With such a glut of writers the pay scale for articles is lower. Supply and Demand, that economic albatross we all live with, has driven the price down for written works, and hundreds of thousands of online writers have created an online marketplace where competition is fierce and it is quite possible to drown in a sea of overabundance.
So why do we bother at all?
There Is No One Answer Fits All
I can only write my thoughts. I can only tell you what is in my mind and heart with regards to writing.
I may or may not be unique in my understanding that I may never find monetary success. I have seen the figures and I know the odds, and quite frankly they are daunting and discouraging. Perhaps a wiser man would walk away from the computer and retire to his garden to find peace and serenity.
Evidently I am not a wiser man, for day in and day out I am here, sitting in front of my Gateway, building my own personal pyramid. I pay no attention to the number of views I receive because I have my sights set on larger goals. I pay no attention to the number of rejection slips I receive other than to consider them a learning tool as I place one more stone on the great structure of my dreams.
I am not immune to the siren song of fame and fortune, and I would certainly not turn down a hefty advance payment on my next book, but my passion for writing is not based on possible monetary gain.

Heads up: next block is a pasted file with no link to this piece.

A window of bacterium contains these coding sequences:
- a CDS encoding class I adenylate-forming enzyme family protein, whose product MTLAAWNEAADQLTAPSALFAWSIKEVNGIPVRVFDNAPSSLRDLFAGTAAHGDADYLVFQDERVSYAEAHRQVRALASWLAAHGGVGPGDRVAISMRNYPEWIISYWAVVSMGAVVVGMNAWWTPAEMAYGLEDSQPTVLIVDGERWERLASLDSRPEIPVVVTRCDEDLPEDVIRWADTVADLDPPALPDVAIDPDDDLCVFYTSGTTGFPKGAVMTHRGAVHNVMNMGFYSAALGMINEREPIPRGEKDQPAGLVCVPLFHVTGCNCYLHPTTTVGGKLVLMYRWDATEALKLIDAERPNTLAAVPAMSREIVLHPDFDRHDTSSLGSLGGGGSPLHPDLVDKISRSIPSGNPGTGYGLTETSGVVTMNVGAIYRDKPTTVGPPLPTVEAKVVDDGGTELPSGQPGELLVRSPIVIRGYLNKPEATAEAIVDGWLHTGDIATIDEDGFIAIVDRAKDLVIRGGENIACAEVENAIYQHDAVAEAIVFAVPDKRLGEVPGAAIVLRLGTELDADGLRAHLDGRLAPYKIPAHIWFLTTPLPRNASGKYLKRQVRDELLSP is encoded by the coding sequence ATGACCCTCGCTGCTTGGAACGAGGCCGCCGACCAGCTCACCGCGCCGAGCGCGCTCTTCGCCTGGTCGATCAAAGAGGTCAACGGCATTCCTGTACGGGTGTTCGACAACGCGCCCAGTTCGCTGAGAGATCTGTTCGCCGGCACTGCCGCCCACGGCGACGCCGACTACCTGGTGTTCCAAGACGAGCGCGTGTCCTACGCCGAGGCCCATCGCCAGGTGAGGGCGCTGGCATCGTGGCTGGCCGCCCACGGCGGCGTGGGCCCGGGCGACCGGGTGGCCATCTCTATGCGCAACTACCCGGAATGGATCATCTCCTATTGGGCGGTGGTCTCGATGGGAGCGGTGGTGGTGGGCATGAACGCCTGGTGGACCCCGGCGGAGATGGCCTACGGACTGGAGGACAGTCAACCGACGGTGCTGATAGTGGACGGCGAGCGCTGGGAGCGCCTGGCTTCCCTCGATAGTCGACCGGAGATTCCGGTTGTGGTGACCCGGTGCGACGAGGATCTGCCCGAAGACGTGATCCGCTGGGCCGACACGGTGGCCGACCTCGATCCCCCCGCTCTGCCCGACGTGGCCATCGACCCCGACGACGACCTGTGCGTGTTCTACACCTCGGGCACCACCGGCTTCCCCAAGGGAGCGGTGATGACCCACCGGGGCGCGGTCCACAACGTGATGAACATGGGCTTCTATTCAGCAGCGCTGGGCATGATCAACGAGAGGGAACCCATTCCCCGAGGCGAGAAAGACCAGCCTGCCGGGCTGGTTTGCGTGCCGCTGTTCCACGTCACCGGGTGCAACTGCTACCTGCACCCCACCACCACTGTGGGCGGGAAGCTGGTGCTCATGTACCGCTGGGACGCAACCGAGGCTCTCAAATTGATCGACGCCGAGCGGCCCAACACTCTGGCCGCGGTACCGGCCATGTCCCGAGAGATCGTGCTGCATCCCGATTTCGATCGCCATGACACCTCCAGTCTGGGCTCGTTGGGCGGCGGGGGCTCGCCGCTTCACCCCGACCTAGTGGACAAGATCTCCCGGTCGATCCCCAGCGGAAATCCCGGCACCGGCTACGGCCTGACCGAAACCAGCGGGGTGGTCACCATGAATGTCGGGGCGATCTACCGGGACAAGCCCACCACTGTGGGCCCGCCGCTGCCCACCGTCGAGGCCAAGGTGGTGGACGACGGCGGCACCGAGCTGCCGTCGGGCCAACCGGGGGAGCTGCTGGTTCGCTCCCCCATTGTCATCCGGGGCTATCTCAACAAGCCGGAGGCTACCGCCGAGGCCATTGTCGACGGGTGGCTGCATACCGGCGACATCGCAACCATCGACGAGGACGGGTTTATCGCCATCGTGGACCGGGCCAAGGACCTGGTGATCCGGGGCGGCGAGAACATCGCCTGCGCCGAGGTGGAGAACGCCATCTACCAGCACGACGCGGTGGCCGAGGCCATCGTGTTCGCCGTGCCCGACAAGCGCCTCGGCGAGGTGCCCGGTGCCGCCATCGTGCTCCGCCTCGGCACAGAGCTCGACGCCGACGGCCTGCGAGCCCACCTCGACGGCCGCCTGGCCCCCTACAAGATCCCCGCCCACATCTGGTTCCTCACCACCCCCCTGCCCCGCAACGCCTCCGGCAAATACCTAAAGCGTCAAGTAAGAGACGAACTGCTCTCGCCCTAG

Ray Bradbury on writing
The Immortality of Words
A few months ago I realized an important truth. I was thinking of Harper Lee, the brilliant author of “To Kill A Mockingbird,” and the fact that she never wrote another book after publishing her classic in 1960. For the past fifty-three years her masterpiece has lived on, read by millions each year, a legacy that will survive forever.
And I realized that the same is true for me.
One hundred years from now, someone will read my words written today. They will be doing a Google search and come across some article I wrote about H.O.W., and my legacy will live on.
One hundred years from now, someone will find one of my novels on a bookshelf in Louisiana, and my legacy will live on.
One hundred years from now, someone will come across a phrase I coined, PIPO (positive in/positive out), and my legacy will live on.
And I find that remarkable and oh so encouraging.
What I write today will last forever. My work is my immortality, and how many out there can say those words?
Writing, for me, is a higher calling. It has taken the place of teaching for me, and I embrace it with the same enthusiasm and determination that I once took into the classroom with me. Where once I tried to instill minds with wonder, I now try to build sentences that will inspire and call to action. Where once I attempted to educate, I now try to motivate.
I cannot be deterred when my numbers are down. I cannot be detoured when publishers or agents or editors are not enamored with my writing. No matter what happens in my literary future, my words will live on.
So I am patient, and you should be too.
Are you a patient writer?
What Do You Want?
It comes down to that. If you want a pittance of passive income, then start writing and the pennies will start flowing in shortly. If you want more than a pittance then perfect your craft and improve your product.
If you want fame and fortune and recognition, keep working hard, be patient, but also be realistic. That three-headed creature of literary greatness does not visit every writer.
If, however, you seek to establish your legacy….if you hope to leave a part of yourself in the world long after you are gone….you need not be patient. You have already achieved your goal.
2013 William D. Holland (aka billybuc)